Influenza virus C is also a virus of the ORTHOMYXOVIRIDAE. It is physicochemically and morphologically similar to members of the genus Influenzavirus, but differs in containing only 7 RNA segments (total Mwt ca. 4-5×106) and in having only one type of surface glycoprotein (HA) which has both haemagglutinating and receptor-destroying activities, but apparently no neuraminidase activity. It has recently been shown that, contrary to previous assumptions, sialic acid may nevertheless be an essential component of the host cell-surface receptor (26). Influenza virus C primarily infects man, although it has been isolated from pigs in China; it generally causes only mild or subclinical disease of the upper respiratory tract. Antigenic drift occurs slowly, but antigenic shift has not been observed.

Paramyxovirus is a genus of viruses of the PARAMYXOVIRIDAE family in which the virions also have both haemagglutinin and neuraminidase activities.

The paramyxovirus virion consists of a helical nucleocapsid, composed of the genomic ssRNA and proteins NP, P and L, surrounded by an envelope containing a non-glycosylated protein (M) in the inner layer, and two glycoproteins which extend across the width of the envelope and beyond the outer surface to form spikes. Proteins P and/or L may have transcriptase activity. Protein M plays an important role in virus assembly. The larger of the envelope glycoproteins (designated HN) has cell-binding, haemagglutinating and neuraminidase activities, while the smaller (F) has haemolytic activity and promotes fusion between the virus envelope and the host plasma membrane.

Prior Art Related to Vaccination

The phenomenon of antigenic variation has made it difficult to produce effective vaccines for influenza. Attempts have been made to prepare attenuated “live” vaccines using reassortant viruses containing e.g. surface glycoprotein antigens from a currently epidemic strain. Temperature-sensitive (cold-adapted) strains have been used as the attenuated “parent”, but the resulting virus tends to be genetically unstable; attempts have therefore been made to use a strain from another species with low virulence for man, e.g. avian strains. An alternative approach has been to prepare synthetic oligopeptide vaccines corresponding to the influenzavirus glycoprotein epitopes (27).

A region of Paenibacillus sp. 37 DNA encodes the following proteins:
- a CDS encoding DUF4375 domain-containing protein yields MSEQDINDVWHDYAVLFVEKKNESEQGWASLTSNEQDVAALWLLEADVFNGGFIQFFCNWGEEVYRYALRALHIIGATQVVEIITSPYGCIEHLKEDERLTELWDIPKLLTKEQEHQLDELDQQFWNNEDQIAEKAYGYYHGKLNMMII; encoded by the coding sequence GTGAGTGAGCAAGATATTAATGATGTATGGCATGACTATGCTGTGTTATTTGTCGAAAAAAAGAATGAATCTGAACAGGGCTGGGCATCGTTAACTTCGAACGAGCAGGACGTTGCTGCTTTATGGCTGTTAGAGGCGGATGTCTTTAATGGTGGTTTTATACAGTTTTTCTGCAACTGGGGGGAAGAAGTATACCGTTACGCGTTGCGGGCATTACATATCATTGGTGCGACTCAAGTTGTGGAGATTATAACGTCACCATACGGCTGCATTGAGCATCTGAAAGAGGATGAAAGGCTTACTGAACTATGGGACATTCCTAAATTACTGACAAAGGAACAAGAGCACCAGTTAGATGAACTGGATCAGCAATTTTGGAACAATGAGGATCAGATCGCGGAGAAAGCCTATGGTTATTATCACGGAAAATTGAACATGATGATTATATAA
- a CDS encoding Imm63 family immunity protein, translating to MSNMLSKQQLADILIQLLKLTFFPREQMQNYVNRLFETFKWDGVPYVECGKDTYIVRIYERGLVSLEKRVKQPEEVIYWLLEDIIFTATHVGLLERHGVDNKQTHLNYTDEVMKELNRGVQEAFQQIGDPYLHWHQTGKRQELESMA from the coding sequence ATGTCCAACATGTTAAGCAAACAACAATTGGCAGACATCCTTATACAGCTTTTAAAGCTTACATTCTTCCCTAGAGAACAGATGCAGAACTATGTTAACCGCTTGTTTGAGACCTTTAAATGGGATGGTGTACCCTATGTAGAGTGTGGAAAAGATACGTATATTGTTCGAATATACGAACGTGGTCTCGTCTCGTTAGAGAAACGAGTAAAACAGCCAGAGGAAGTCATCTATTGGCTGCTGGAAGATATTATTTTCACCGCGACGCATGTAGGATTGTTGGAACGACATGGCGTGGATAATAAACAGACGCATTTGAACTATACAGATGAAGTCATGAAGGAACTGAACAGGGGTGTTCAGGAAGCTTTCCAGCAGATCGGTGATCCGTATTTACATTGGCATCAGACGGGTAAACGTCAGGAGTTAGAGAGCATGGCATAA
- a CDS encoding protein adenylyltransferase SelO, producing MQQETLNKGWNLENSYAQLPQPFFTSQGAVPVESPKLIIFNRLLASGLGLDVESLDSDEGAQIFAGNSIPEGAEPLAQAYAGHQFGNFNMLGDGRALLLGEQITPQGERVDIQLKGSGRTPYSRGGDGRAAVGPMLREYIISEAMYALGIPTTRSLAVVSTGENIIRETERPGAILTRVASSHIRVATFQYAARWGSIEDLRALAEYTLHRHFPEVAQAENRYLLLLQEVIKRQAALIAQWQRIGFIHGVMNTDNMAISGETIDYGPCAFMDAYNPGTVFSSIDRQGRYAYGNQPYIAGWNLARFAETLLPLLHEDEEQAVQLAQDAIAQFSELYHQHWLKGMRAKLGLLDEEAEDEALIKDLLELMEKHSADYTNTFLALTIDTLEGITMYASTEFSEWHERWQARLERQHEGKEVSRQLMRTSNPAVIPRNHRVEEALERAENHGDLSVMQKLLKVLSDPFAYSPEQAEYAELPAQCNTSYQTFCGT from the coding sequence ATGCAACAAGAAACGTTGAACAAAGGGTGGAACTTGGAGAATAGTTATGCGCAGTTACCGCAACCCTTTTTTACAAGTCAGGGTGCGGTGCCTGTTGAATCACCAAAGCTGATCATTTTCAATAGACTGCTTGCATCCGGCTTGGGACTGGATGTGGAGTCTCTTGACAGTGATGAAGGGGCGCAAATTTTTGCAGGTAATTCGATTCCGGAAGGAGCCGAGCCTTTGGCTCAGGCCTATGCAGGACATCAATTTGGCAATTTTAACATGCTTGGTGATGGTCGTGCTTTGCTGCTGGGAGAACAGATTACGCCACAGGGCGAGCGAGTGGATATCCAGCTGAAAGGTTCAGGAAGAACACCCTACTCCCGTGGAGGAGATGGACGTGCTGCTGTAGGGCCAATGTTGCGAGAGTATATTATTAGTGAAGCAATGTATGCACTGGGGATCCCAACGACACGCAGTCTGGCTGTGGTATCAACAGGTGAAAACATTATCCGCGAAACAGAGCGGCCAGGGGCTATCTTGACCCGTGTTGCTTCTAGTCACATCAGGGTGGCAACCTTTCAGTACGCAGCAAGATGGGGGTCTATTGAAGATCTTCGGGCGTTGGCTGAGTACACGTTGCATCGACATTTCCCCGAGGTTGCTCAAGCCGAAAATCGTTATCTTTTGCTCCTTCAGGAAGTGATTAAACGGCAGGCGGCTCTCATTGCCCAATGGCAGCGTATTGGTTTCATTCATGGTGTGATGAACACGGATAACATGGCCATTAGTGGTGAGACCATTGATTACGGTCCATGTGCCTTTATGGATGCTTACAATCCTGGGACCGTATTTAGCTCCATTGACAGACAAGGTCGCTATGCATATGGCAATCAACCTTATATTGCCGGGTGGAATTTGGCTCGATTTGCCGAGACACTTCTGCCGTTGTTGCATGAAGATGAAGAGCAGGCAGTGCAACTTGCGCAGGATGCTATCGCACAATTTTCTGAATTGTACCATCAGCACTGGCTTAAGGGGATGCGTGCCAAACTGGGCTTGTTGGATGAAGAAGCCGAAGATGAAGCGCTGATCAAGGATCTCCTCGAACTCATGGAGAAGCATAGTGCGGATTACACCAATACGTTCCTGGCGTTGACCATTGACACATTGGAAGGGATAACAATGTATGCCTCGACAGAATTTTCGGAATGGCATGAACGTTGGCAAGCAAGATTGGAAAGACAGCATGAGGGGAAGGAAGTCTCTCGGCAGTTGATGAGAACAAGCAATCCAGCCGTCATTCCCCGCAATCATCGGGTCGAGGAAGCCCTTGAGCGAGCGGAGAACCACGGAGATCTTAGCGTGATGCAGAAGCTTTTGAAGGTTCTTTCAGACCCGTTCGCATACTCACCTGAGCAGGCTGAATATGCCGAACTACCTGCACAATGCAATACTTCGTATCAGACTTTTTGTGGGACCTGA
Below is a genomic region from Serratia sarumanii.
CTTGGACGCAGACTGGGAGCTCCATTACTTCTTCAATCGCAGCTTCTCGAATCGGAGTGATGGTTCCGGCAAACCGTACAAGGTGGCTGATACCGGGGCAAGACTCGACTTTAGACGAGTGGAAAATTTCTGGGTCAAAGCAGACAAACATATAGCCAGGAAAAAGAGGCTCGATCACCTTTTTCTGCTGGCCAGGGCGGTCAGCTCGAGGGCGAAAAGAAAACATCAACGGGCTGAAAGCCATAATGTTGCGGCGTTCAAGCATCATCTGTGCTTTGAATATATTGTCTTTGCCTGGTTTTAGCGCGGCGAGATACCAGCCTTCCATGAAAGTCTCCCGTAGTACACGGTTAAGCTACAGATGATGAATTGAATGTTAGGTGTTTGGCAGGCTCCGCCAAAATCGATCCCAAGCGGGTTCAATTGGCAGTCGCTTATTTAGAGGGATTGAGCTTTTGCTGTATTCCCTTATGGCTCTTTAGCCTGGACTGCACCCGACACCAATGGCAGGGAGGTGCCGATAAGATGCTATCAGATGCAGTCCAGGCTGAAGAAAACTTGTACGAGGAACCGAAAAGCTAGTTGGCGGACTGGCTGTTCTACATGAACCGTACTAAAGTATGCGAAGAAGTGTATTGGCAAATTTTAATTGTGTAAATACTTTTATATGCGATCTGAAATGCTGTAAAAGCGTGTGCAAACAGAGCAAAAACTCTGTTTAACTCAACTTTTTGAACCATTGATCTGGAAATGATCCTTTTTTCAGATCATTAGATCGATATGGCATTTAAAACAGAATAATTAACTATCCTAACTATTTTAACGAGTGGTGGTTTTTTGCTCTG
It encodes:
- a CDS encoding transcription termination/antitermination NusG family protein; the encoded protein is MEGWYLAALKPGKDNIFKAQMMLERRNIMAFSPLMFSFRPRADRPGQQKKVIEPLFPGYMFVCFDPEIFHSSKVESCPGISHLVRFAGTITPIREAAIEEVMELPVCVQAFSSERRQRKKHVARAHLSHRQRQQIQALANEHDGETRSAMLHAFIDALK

With regard to influenza A virus epidemics it is well known that even the use of a new vaccine based on the appropriate virus subtype conveys protective immunity to only 60-70% of the vaccinated population. Furthermore, only a minor part of the susceptible population is usually receiving the vaccine even in verified epidemics. In addition, due to the antigenic drift of the virus and the short duration of the specific secretory IgA antibody response, the immunity is short lasting after vaccination (14). Finally, annual vaccinations may predominantly boost antibody response directed against irrelevant strains to which the individual has once been exposed (original antigenic sin).

Prior Art Related to Specific Medicaments

Prophylaxis has been attempted with amantadine (Virofral) and the related rimantadine which are drugs for systemic use in the prevention of influenza A virus infections (15). The drugs block uncoating of influenza A virus in the host cell. However, the drugs appear ineffective in protecting household contacts from influenza as drug-resistant mutants of virus develop. In addition, the drugs may affect the central nervous system causing dizziness and insomnia. Consequently, they have found very limited application.

In conclusion, prophylactic measures against influenza A virus infections are rather inefficient as documented by the high number of individuals coming down with the disease and the over-mortality primarily due to pneumonia each time an epidemic/pandemic strikes. This in spite of continuous scientific efforts and economic investments in order to improve the vaccines and find new effective chemoprophylactic drugs.

Recently, it has been proposed that sialidase-based inhibitors might prevent influenza virus replication and therefore be used in therapeutic or prophylactic treatment (23). However, the effect has not yet been confirmed in humans.

Thus, there is a long felt need for novel and effective prophylactic measures against influenzavirus. This has been confirmed in two recent articles (21,22).